Managing OSHA recordables

September 2, 2003
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The new OSHA Injury and Illness Recordkeeping rule (29 CFR 1904) has been in effect since January 1, 2002, and there have been substantial changes from the former OSHA recordkeeping rule. Some of those changes will cause you to have more OSHA recordable cases, while other changes in the standard allow you to have fewer - if those cases are properly managed. There are a number of legal and, I believe, ethical ways to avoid OSHA recordables. You can see our complete list on our Web site at www.ctjsafety.com. Here are ten of the most important:

1) Don't over treat.

Medical treatment makes a work-related injury or illness OSHA recordable; first-aid treatment does not. When medically prudent, limit treatment to first aid. In other words, don't over treat when less treatment will provide proper care.

For example, give the injured employee over-the-counter medication in an over-the-counter dose instead of prescription medication if medically appropriate.

For small cuts, use butterfly bandages when medically appropriate rather than sutures or dermal adhesive.

For chemical inhalation, don't give the employee oxygen unless it's medically necessary.

For sore arms, provide a support device for the arm rather than immobilize the arm.

For minor heat stress, limit the treatment to drinking fluids and avoid an IV administration of fluids.

There should be no intent to circumvent treatment that is necessary. But good management of treatments can avoid recordables.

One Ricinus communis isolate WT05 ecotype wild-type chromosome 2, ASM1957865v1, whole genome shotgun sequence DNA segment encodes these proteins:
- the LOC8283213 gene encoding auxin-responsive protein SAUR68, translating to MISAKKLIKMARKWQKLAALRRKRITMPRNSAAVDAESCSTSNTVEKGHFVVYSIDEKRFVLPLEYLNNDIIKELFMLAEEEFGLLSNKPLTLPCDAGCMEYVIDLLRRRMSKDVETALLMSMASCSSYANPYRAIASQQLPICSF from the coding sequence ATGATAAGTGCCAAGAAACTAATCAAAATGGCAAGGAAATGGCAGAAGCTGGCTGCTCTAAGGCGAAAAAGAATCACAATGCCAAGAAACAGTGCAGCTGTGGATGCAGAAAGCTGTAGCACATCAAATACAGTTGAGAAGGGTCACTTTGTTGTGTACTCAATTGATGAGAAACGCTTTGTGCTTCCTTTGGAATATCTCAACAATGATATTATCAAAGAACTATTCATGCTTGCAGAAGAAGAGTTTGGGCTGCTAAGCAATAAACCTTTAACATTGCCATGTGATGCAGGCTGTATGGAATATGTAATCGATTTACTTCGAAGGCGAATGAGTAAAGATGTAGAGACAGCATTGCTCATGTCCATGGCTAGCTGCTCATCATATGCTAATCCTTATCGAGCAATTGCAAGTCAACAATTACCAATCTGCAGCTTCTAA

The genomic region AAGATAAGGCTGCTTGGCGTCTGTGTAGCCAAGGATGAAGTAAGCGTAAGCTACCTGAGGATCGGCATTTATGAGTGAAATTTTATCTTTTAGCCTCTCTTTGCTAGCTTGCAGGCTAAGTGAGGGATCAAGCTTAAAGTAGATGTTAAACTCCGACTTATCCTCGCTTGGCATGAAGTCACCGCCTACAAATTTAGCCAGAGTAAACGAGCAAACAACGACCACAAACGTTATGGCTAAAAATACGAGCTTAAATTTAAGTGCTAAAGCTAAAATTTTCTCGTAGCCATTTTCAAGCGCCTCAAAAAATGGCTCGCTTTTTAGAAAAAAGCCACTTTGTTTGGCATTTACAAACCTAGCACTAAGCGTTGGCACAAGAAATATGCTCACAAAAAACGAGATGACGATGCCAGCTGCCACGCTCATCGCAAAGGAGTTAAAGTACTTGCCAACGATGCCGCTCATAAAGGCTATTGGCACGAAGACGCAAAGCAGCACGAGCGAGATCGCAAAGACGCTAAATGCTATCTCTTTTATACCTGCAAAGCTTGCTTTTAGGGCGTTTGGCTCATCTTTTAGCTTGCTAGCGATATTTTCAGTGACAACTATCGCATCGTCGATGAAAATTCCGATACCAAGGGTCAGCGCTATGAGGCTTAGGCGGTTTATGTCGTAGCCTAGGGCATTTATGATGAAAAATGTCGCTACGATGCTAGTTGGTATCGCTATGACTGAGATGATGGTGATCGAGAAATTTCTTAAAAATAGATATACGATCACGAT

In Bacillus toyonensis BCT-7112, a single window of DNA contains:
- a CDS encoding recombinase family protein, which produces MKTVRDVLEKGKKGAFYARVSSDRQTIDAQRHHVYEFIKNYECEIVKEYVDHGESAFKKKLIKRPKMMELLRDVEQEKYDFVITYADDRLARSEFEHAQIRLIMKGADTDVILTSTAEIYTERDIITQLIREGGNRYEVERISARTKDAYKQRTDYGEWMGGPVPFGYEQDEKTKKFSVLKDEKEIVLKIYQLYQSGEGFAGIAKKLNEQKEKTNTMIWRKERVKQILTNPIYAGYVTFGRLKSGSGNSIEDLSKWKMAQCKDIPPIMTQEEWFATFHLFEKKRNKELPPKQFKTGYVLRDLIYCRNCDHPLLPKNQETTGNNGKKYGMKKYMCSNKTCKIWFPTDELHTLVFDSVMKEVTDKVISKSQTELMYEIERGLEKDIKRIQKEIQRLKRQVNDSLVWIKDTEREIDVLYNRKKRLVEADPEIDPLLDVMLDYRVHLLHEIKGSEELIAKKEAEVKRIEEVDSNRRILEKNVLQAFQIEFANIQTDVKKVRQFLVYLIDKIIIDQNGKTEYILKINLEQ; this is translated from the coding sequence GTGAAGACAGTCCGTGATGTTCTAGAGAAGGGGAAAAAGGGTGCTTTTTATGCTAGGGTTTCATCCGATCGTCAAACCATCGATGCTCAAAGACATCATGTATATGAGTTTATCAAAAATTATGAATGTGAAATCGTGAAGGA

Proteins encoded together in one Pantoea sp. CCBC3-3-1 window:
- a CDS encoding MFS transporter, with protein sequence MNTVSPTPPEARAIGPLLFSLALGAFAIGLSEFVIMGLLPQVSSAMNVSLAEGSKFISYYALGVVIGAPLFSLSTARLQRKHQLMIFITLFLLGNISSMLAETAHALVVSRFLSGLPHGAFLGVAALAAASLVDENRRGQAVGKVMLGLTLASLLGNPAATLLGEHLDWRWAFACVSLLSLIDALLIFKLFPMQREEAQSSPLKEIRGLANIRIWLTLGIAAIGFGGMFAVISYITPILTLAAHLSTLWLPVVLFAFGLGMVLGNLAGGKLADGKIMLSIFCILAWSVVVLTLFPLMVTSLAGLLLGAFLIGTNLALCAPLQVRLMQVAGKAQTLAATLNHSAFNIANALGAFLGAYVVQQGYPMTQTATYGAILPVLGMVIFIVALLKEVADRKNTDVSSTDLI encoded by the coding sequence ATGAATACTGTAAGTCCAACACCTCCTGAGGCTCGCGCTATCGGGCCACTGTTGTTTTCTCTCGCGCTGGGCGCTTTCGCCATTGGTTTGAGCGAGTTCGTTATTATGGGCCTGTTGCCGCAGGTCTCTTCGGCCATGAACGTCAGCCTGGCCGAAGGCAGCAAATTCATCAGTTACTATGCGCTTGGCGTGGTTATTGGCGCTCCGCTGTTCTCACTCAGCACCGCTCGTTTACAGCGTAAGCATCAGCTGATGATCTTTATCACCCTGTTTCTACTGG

2) Train care givers.

Your internal doctors, nurses, emergency medical technicians, and others who provide treatment for injured employees should receive training on what treatments cause OSHA recordables and which ones don't.

When feasible, make the doctors and nurses at the off-site private clinic that you use aware of the rules, too, so that they do not over treat one of your employees who has been injured or made ill on the job.

If feasible, educate local hospital emergency room doctors where you send your employees when on-site medical personnel aren't available about recordable versus non-recordable treatments.

3) Get a second opinion.

OSHA Standard 1904.7(b)(3), and the OSHA Recordkeeping Compliance Directive CPL 2-0.131, in Chapter 5, Question 7-10, both state that a more authoritative physician can override another opinion regarding lost workdays. When "contemporaneous" recommendations are given by two or more physicians, the employer can choose which opinion is more authoritative and record the case based on that opinion.

For example, if your employee is told to take the next day off by an emergency room doctor because of a work-related injury, your more authoritative physician who knows the job responsibilities and the tasks required better than the emergency room doctor may instruct that employee to continue working, but with restrictions from routine duties.

The more authoritative physician is normally your company doctor, a board-certified occupational physician or specialist. In the above scenario, you have avoided a day away from work case, and can record this case as restricted duty.

Your more authoritative physician may instruct the injured employee to continue all routine duties, but at a slower pace. A slowdown in production, by itself, does not make the case OSHA recordable. If this happens, you have avoided both a day away from work case and a restricted duty case.

4) Report off-the-job injuries.